By Deborah Huth Price
An old poster titled “Daydreams” features a housecat dreaming of all the big cats in the wild—possibly its ancestors from centuries ago. The average housecat, while in many ways sharing characteristics of its larger relatives, is a pet and has adapted to human attention and household living.
Mountain lions face a different type of adaptation. As one of the top predators in the country, they are definitely not pets. With the increased number of people living along the Front Range, the space these big cats formerly occupied has become cramped, their prey has sometimes changed and encounters with humans occur more often. It is becoming more common to see a mountain lion as our territories cross, and understanding their behavior and habits benefits both people and wildlife.
When wildlife biologist Caroline Krumm began her master’s work at Colorado State University several years ago, she decided to study mountain lions. Little did she know there had been very few studies on the species and she soon discovered the reason: “Research is expensive and capturing and tracking mountain lions is difficult.”
Undaunted by the task, Krumm began a study for the Colorado Division of Wildlife to discover the effect of mountain lion predation on animals with chronic wasting disease. Her research continued with a grant to study mountain lion territory in Rocky Mountain National Park. “The park wanted to know everything about mountain lions,” said Krumm, because there had been no real studies done of this park predator.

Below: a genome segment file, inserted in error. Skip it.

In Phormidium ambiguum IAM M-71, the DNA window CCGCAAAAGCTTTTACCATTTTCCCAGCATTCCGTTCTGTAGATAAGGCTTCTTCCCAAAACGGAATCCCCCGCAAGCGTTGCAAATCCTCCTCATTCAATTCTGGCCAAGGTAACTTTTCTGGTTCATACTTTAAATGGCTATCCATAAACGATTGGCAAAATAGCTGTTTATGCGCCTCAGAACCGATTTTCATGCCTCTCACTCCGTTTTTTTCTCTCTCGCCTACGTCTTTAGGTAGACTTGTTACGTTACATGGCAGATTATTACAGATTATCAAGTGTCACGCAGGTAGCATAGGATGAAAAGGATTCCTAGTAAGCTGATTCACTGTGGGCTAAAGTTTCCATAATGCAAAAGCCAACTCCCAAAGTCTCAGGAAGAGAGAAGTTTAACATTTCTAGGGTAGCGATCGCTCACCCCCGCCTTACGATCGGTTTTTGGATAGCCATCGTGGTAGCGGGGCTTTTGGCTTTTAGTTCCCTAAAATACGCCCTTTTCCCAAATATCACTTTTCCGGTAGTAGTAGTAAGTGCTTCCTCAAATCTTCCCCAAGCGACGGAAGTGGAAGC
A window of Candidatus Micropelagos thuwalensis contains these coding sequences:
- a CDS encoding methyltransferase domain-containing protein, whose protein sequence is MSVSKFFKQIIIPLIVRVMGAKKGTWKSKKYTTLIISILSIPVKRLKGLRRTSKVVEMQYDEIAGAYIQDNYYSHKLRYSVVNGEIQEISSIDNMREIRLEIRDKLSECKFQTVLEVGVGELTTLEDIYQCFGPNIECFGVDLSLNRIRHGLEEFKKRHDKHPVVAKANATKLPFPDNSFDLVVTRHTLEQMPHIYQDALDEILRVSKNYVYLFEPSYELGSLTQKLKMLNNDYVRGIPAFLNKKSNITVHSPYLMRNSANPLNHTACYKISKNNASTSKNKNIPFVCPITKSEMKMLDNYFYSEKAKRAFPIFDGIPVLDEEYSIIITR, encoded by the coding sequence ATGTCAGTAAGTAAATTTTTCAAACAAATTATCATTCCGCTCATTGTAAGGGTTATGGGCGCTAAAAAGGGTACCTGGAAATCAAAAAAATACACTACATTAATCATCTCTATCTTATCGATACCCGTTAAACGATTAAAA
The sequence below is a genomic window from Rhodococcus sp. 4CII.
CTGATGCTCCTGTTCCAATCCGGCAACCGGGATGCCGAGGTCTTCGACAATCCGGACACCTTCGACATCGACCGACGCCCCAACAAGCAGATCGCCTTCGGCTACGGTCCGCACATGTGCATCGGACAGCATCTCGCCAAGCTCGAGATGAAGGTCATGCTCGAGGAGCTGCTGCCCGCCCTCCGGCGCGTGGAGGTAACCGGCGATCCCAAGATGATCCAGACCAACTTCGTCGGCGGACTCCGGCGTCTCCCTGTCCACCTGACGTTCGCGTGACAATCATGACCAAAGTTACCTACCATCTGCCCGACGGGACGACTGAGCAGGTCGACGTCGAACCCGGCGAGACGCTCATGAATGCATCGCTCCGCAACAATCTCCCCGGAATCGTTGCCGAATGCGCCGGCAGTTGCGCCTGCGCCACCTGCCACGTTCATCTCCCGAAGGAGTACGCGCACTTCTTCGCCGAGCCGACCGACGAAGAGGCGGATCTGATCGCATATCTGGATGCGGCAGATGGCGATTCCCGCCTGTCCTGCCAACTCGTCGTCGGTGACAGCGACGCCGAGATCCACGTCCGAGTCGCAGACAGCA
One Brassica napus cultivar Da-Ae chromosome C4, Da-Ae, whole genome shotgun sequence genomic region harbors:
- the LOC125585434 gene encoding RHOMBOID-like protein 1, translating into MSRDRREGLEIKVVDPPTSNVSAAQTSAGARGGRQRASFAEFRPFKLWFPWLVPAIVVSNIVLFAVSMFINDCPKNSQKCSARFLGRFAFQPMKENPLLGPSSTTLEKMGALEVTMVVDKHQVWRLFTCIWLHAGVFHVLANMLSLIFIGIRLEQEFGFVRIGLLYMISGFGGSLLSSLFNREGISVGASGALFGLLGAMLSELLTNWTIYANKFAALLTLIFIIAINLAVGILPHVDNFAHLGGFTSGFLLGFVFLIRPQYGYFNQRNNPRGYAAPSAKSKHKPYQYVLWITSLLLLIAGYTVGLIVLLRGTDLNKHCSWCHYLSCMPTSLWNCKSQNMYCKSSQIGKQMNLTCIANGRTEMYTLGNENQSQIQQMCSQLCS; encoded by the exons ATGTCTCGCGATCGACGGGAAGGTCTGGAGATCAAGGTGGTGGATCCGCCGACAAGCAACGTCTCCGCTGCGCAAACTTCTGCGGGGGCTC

During her research so far, her team has monitored 37 sites in and around the Estes Park area, caught eight cats (using tracking hounds or snares) and collared five. With motion-triggered cameras, they have captured 375 images of mountain lions and 270 other animals.
With the use of telemetry and GPS, Krumm has discovered the wide ranges of these big cats. One young mountain lion traveled from Rocky Mountain National Park to south of highway I-70 and back in three weeks, and then settled into a corner of Estes Park for its home range. Males have much larger ranges than females, said Krumm, sometimes overlapping with five to seven female home territories.
To further research opportunities, Krumm began a non-profit organization, Rocky Mountain Cat Conservancy, to try to secure additional funds to study these big cats. An education focus became part of the organization. Estes Park elementary and high school students are now helping researchers collect data, assisting in recording animal tracks and sign, and learning how to use camera traps, radio telemetry, GPS and GIS research techniques.
Seeing an elusive and solitary mountain lion in the wild is rare, and its secrets are still many to be discovered. If you do see one, feel privileged, but also retain the respect for this large predator that is so connected to the wildlife mystique of Colorado.
To find out more about Caroline Krumm’s research and Rocky Mountain Cat Conservancy, visit the web site: http://catconservancy.org.